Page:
Nap Eyes are a Canadian indie rock quartet led by Nigel Chapman. All four members originally hail from Halifax, Nova Scotia, but only Chapman remains there. The other three, Brad Loughead, Josh Salter, and Seamus Dalton, have all relocated to Montreal, which one might think would cause problems with recording new material. However, I’m learning that it’s actually not an uncommon situation these days with technology being what it is: bands don’t always have to be in the same room to record a great and cohesive album together.
But I digress.
I came across Nap Eyes a couple of years ago with their sophomore album, “Thought rock fish scale”, and happily, got to see them perform live for free at the Ottawa Dragonboat festival the same year. Their sound appealed to me right away. It’s lazy-sounding slacker rock but nowhere near the same vibe as Kurt Vile or fellow Canadian, Mac DeMarco, neither of which particularly appeal to me in the same sense. No. These guys remind me of an underrated 90s dream pop band called Luna but also very much of The Velvet Underground, particularly if “Sunday morning” had been the template from which all their catalogue was cut. It’s mellow but it rocks, and absolutely, Nigel Chapman’s conversational singing tone evokes those of Lou Reed and Dean Wareham. His lyrics are weird, seemingly stream of consciousness monologues, rife with both the mystical and the mundane, the loose frays and discomfiture not at all hinting at the career of his other life as biochemist. Yeah, they’re an interesting group.
“I’m bad now” is the group’s third long player and is seen in some circles as the final part in an unofficial trilogy. On this outing, they pick things up a bit. At moments, it’s quite upbeat in pace but I still wouldn’t call these songs rockers in the traditional sense. Sometimes they plod along and sometimes they burn slowly, hinting at a build that never quite explodes, and sometimes they just hum and tear, thrilling in the journey rather than the destination.
Like its two predecessors, “I’m bad now” works as a complete album, bucking the current trend towards singles. All eleven songs work just as well as standalone pieces as they do as part of the whole. So though it was a tough task, I have separated out three picks for you to sample. Enjoy.
“Follow me down”: This here’s a song about going for a walk and it carries on with a cheerful gait, the tap-tap on the drum rim, the bopping bass line, and the gentle strum on the guitar. It has the feel of old style folk music but with a wash of reverb underpinning it all. And Chapman is inviting us to join him on his early morning stroll, early to try to beat noise, physical and otherwise, that comes with all the people. But no matter, he’s got his earphones in: “Classical Indian ragga twenty minutes long. Then I listened to old American folk song. A little bit shorter, still a lot going on.” Keep up with him, please, he’s a got a good pace this morning.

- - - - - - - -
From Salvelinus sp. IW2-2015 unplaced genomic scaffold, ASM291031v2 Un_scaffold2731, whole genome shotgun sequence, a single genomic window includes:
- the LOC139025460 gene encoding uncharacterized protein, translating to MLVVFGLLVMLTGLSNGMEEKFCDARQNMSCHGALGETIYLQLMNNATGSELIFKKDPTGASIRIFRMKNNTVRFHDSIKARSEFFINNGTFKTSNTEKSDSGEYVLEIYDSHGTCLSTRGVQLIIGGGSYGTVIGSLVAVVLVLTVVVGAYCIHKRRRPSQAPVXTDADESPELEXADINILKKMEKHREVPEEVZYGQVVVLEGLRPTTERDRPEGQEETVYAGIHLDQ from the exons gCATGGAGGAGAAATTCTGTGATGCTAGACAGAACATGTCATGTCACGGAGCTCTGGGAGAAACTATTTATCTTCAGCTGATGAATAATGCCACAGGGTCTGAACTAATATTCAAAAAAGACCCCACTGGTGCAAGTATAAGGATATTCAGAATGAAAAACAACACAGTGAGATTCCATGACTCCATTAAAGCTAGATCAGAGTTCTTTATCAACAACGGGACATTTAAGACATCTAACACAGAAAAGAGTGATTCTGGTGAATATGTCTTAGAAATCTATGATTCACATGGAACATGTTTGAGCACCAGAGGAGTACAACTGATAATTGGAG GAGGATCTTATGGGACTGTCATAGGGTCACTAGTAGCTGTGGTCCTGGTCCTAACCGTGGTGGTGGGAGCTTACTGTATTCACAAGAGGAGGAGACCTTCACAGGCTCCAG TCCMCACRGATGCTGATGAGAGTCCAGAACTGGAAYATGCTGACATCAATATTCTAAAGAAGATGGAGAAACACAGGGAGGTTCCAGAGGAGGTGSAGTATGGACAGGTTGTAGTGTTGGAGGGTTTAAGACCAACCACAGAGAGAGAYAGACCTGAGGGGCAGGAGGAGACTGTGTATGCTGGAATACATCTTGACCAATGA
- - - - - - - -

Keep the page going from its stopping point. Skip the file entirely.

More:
“Dull me line”: “Dull me line, running abandoned race tracks in my mind. Dull me heart, heavy with bored and lazy disappointment art.” The chorus line, which in a bigger, stadium friendly band might incite a raucous sing-along, was Chapman both being frustrated with writer’s block and being easily distracted. The guitars are jangling and shimmering and often give way to messy, Velvet Underground-like mini-jams throughout the song. It’s a great tune to bop along to. Yeah, just close your eyes and ride the waves. Yeah, man.
“Roses”: Here’s an example of Nap Eyes in an upbeat, uptempo moment. It’s got a driving beat and roaring guitars and feels like it’s going to be much longer than its three plus minutes. It just has that feel, like you’re in for the long haul and you don’t mind at all, the rhythm is nice but Chapman doesn’t give it to you. Instead, he gives you more of his honest and insecure and curious thoughts in the form of lyrics. “Somebody sent you roses. Now what do you do with them? You’ve got no reason to trim them. No nice place to throw them. Because it doesn’t seem right to throw them away. Yet you can’t very well send them back the other way.” Hilarious and poignant and so much why I love this band.
Check back next Friday for album #2. In the meantime, here are the previous albums in this list:
10. David Byrne “American utopia”
9. James “Living in extraordinary times”
8. The Limiñanas “Shadow people”
7. The Essex Green “Hardly electronic”
6. Colter Wall “Songs of the plains”
5. Middle Kids “Lost friends”
4. Spiritualized “And nothing hurt”
You can also check out my Best Albums page here if you’re interested in my other favourite albums lists.